|▲ Korea now seriously needs to go on a sodium diet.|
The only weakness of Korean food culture, which is represented by slow food and fermented food, is that most foods taste salty. Common salt is a compound of 40% of sodium and 60% of chlorine, and this sodium can be a problem. All Koreans relish eating red pepper paste, soybean paste, soy sauce, salted fish, and instant noodles, etc. However, these foods all include so much sodium. Excessive sodium intake is particularly dangerous for university students, who often eat instant food and eat out.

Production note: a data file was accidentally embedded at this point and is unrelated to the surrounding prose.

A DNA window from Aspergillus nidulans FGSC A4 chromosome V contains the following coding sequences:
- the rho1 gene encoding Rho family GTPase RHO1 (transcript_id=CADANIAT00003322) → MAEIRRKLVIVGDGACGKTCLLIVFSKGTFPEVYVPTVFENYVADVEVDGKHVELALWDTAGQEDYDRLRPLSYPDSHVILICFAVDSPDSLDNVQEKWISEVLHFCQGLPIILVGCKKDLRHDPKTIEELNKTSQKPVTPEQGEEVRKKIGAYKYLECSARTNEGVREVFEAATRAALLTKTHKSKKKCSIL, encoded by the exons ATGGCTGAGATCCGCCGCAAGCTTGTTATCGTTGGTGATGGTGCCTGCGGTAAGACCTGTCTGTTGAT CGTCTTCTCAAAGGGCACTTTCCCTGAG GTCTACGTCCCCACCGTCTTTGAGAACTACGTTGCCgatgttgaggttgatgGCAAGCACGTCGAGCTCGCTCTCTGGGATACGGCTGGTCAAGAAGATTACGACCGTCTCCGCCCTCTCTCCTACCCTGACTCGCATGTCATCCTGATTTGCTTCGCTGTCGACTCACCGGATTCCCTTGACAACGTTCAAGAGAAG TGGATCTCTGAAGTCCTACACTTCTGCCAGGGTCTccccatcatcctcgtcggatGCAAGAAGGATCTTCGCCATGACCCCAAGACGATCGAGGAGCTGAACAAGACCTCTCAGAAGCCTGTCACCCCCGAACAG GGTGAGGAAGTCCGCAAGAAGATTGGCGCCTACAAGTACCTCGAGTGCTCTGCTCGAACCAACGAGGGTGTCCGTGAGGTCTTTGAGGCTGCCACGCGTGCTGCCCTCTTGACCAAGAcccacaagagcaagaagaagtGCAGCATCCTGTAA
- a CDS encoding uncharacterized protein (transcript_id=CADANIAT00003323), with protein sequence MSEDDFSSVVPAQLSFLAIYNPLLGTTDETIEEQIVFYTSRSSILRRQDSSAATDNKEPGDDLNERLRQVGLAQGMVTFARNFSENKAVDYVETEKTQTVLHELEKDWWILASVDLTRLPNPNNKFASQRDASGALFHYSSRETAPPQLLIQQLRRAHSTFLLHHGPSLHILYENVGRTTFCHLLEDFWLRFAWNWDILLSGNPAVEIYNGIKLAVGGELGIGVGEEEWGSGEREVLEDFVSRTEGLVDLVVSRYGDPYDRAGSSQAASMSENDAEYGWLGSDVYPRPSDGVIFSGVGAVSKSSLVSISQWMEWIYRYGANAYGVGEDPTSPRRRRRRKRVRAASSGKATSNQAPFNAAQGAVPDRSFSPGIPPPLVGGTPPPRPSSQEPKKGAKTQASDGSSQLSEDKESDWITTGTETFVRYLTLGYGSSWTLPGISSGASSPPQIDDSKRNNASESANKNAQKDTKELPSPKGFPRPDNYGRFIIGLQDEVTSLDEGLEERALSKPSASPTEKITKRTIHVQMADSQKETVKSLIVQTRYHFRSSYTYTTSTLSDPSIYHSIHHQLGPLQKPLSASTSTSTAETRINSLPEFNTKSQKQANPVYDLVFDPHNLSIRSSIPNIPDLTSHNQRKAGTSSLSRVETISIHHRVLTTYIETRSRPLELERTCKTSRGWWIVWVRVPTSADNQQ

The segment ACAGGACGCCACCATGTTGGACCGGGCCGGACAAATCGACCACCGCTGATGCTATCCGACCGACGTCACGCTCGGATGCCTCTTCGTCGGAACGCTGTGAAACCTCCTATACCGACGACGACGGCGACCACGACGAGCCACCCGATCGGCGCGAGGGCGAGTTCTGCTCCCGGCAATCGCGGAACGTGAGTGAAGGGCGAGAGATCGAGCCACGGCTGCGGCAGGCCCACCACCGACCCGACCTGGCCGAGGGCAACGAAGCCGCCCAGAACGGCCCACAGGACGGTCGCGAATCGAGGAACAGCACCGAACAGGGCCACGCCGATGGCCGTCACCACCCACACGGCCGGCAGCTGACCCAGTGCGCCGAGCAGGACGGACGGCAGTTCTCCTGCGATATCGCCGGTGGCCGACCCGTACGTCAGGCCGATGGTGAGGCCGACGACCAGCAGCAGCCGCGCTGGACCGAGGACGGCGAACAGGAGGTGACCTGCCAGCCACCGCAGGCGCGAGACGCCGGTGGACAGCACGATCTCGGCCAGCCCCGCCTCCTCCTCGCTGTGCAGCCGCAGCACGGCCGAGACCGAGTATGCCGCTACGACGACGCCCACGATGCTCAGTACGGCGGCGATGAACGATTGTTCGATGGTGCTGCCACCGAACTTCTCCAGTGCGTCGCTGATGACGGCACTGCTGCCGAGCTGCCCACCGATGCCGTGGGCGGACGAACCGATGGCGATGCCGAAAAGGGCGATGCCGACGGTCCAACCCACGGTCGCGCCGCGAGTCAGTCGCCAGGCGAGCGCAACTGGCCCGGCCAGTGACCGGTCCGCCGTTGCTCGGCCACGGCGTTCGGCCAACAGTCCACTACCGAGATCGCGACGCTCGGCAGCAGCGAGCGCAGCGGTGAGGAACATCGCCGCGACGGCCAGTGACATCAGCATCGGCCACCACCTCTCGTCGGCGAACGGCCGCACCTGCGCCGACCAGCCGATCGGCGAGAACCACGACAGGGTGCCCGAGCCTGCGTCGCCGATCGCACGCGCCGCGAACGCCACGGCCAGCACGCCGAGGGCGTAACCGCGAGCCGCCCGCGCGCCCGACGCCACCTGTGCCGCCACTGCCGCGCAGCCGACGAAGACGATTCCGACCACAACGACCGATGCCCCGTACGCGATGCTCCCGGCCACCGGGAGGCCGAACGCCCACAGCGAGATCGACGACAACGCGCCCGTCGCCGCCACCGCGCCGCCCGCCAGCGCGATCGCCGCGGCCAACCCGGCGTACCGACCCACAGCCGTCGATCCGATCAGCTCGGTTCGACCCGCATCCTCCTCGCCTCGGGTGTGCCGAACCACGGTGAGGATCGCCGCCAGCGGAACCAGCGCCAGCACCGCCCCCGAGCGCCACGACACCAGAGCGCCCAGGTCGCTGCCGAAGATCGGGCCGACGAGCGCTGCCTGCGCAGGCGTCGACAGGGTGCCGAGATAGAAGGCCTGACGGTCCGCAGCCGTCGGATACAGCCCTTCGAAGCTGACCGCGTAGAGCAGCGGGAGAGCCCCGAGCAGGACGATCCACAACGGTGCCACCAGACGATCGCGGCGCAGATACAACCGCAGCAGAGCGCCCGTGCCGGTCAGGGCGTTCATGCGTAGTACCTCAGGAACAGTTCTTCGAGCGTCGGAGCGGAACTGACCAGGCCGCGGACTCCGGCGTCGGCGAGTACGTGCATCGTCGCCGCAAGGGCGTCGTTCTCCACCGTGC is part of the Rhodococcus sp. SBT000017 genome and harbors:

The rate of sodium intake from different types of food is 31% from soups, stews, and noodles, 26% from side dishes, 23% from Kimchi, 9% from snacks, 6% from rice and 5% from other sources. Also, the content of instant food which university students often eat is about 700mg from Kimbap or seaweed covered rice snacks, 1700mg from instant cup ramen and 600mg from sandwiches. According to statistics, Koreans’ average daily intake of sodium per serving comes from home-cooked meals (1342mg), eating-out (1959mg) and communal feeding (2236mg) in order. Based on this situation, the food service industry and the communal feeding industry also need to reduce sodium for modern people who often eat out. Kim Young-jin, a student in the department of business administration, said, “When I have several classes in a row, I have no time to eat lunch, so I often eat Kimbap or instant cup ramen. Also, I often eat ramen with cold rice and Kimchi. I knew that ramen had much sodium, but I was surprised that I ate most of recommended daily intake of sodium by eating only ramen.” And this also happens to most people, who do not realize how they take in sodium and consume excessive sodium.